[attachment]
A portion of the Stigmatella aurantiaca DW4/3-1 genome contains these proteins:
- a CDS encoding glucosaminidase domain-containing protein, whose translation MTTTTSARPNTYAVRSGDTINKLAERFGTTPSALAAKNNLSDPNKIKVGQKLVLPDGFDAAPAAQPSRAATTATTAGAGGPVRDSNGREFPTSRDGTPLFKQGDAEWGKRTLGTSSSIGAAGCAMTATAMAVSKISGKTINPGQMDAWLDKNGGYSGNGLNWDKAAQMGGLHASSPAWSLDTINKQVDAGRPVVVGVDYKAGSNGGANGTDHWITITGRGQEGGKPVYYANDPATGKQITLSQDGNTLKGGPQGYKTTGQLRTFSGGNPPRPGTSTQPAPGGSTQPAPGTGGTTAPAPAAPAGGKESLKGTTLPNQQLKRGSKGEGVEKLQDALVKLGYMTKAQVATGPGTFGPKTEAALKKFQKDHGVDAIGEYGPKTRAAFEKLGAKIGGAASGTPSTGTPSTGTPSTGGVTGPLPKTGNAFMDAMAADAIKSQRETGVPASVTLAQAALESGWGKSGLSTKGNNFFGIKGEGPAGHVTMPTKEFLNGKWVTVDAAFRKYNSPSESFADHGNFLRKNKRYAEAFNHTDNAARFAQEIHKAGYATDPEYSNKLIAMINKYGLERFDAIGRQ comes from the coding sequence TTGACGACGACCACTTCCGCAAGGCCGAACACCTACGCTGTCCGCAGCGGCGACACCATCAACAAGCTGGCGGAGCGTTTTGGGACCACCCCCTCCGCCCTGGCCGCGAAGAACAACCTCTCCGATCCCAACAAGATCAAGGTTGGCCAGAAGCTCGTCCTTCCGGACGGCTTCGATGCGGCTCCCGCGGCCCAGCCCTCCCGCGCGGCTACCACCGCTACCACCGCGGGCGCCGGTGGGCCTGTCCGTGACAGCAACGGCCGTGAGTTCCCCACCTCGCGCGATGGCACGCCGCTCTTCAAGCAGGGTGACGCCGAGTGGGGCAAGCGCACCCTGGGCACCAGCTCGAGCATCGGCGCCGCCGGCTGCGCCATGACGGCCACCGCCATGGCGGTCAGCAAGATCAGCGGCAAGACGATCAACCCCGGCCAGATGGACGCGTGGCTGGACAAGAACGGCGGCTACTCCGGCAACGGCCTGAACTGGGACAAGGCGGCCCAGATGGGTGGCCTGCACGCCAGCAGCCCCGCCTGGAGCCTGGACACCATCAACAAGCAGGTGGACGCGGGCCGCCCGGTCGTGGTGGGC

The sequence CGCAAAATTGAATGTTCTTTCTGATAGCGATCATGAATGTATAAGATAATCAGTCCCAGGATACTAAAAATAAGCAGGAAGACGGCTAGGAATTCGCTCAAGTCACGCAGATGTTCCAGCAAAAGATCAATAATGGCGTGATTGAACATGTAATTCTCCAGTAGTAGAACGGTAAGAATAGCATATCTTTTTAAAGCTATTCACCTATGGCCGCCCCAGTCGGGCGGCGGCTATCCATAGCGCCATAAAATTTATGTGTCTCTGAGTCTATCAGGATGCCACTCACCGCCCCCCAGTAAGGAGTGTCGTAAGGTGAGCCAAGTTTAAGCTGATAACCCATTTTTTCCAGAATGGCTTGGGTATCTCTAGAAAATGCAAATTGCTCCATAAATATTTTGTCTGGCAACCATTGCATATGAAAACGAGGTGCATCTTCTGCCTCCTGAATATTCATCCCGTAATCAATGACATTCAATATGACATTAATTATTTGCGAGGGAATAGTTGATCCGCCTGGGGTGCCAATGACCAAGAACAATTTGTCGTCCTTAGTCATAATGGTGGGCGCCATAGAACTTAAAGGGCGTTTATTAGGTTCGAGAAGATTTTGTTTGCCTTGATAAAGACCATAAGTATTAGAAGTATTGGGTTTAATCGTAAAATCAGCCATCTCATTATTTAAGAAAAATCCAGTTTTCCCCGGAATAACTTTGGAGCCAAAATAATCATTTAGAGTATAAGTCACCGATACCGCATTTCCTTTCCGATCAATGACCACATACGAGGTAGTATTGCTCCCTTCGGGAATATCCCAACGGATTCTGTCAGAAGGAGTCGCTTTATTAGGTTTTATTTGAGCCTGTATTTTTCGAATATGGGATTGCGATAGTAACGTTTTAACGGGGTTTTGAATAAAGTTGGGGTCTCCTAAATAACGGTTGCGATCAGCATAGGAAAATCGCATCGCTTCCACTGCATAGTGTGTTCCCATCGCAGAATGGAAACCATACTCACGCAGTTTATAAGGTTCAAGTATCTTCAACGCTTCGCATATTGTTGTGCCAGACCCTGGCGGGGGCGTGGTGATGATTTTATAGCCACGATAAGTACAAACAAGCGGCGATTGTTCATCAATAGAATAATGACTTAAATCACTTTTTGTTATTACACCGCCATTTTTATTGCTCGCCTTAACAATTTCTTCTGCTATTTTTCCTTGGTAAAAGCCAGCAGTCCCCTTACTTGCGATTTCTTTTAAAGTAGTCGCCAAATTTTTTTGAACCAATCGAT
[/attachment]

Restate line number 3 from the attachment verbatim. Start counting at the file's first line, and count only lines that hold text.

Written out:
The sequence CGCAAAATTGAATGTTCTTTCTGATAGCGATCATGAATGTATAAGATAATCAGTCCCAGGATACTAAAAATAAGCAGGAAGACGGCTAGGAATTCGCTCAAGTCACGCAGATGTTCCAGCAAAAGATCAATAATGGCGTGATTGAACATGTAATTCTCCAGTAGTAGAACGGTAAGAATAGCATATCTTTTTAAAGCTATTCACCTATGGCCGCCCCAGTCGGGCGGCGGCTATCCATAGCGCCATAAAATTTATGTGTCTCTGAGTCTATCAGGATGCCACTCACCGCCCCCCAGTAAGGAGTGTCGTAAGGTGAGCCAAGTTTAAGCTGATAACCCATTTTTTCCAGAATGGCTTGGGTATCTCTAGAAAATGCAAATTGCTCCATAAATATTTTGTCTGGCAACCATTGCATATGAAAACGAGGTGCATCTTCTGCCTCCTGAATATTCATCCCGTAATCAATGACATTCAATATGACATTAATTATTTGCGAGGGAATAGTTGATCCGCCTGGGGTGCCAATGACCAAGAACAATTTGTCGTCCTTAGTCATAATGGTGGGCGCCATAGAACTTAAAGGGCGTTTATTAGGTTCGAGAAGATTTTGTTTGCCTTGATAAAGACCATAAGTATTAGAAGTATTGGGTTTAATCGTAAAATCAGCCATCTCATTATTTAAGAAAAATCCAGTTTTCCCCGGAATAACTTTGGAGCCAAAATAATCATTTAGAGTATAAGTCACCGATACCGCATTTCCTTTCCGATCAATGACCACATACGAGGTAGTATTGCTCCCTTCGGGAATATCCCAACGGATTCTGTCAGAAGGAGTCGCTTTATTAGGTTTTATTTGAGCCTGTATTTTTCGAATATGGGATTGCGATAGTAACGTTTTAACGGGGTTTTGAATAAAGTTGGGGTCTCCTAAATAACGGTTGCGATCAGCATAGGAAAATCGCATCGCTTCCACTGCATAGTGTGTTCCCATCGCAGAATGGAAACCATACTCACGCAGTTTATAAGGTTCAAGTATCTTCAACGCTTCGCATATTGTTGTGCCAGACCCTGGCGGGGGCGTGGTGATGATTTTATAGCCACGATAAGTACAAACAAGCGGCGATTGTTCATCAATAGAATAATGACTTAAATCACTTTTTGTTATTACACCGCCATTTTTATTGCTCGCCTTAACAATTTCTTCTGCTATTTTTCCTTGGTAAAAGCCAGCAGTCCCCTTACTTGCGATTTCTTTTAAAGTAGTCGCCAAATTTTTTTGAACCAATCGAT